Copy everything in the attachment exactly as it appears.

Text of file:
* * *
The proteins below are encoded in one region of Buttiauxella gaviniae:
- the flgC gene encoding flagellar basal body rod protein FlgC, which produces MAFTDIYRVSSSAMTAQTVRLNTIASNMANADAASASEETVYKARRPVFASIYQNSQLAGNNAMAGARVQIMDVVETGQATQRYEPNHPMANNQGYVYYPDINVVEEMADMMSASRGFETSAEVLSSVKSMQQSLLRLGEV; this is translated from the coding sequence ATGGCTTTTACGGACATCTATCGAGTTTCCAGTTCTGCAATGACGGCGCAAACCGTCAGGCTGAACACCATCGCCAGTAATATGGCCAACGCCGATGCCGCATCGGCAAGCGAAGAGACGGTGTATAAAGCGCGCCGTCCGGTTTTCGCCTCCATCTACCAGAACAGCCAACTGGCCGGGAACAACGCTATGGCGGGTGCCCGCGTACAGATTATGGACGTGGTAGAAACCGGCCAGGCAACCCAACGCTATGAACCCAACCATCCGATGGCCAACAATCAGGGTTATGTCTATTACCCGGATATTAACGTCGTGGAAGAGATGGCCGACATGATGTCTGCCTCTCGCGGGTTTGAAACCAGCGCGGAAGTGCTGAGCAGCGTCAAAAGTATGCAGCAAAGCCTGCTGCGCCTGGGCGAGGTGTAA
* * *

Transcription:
The proteins below are encoded in one region of Buttiauxella gaviniae:
- the flgC gene encoding flagellar basal body rod protein FlgC, which produces MAFTDIYRVSSSAMTAQTVRLNTIASNMANADAASASEETVYKARRPVFASIYQNSQLAGNNAMAGARVQIMDVVETGQATQRYEPNHPMANNQGYVYYPDINVVEEMADMMSASRGFETSAEVLSSVKSMQQSLLRLGEV; this is translated from the coding sequence ATGGCTTTTACGGACATCTATCGAGTTTCCAGTTCTGCAATGACGGCGCAAACCGTCAGGCTGAACACCATCGCCAGTAATATGGCCAACGCCGATGCCGCATCGGCAAGCGAAGAGACGGTGTATAAAGCGCGCCGTCCGGTTTTCGCCTCCATCTACCAGAACAGCCAACTGGCCGGGAACAACGCTATGGCGGGTGCCCGCGTACAGATTATGGACGTGGTAGAAACCGGCCAGGCAACCCAACGCTATGAACCCAACCATCCGATGGCCAACAATCAGGGTTATGTCTATTACCCGGATATTAACGTCGTGGAAGAGATGGCCGACATGATGTCTGCCTCTCGCGGGTTTGAAACCAGCGCGGAAGTGCTGAGCAGCGTCAAAAGTATGCAGCAAAGCCTGCTGCGCCTGGGCGAGGTGTAA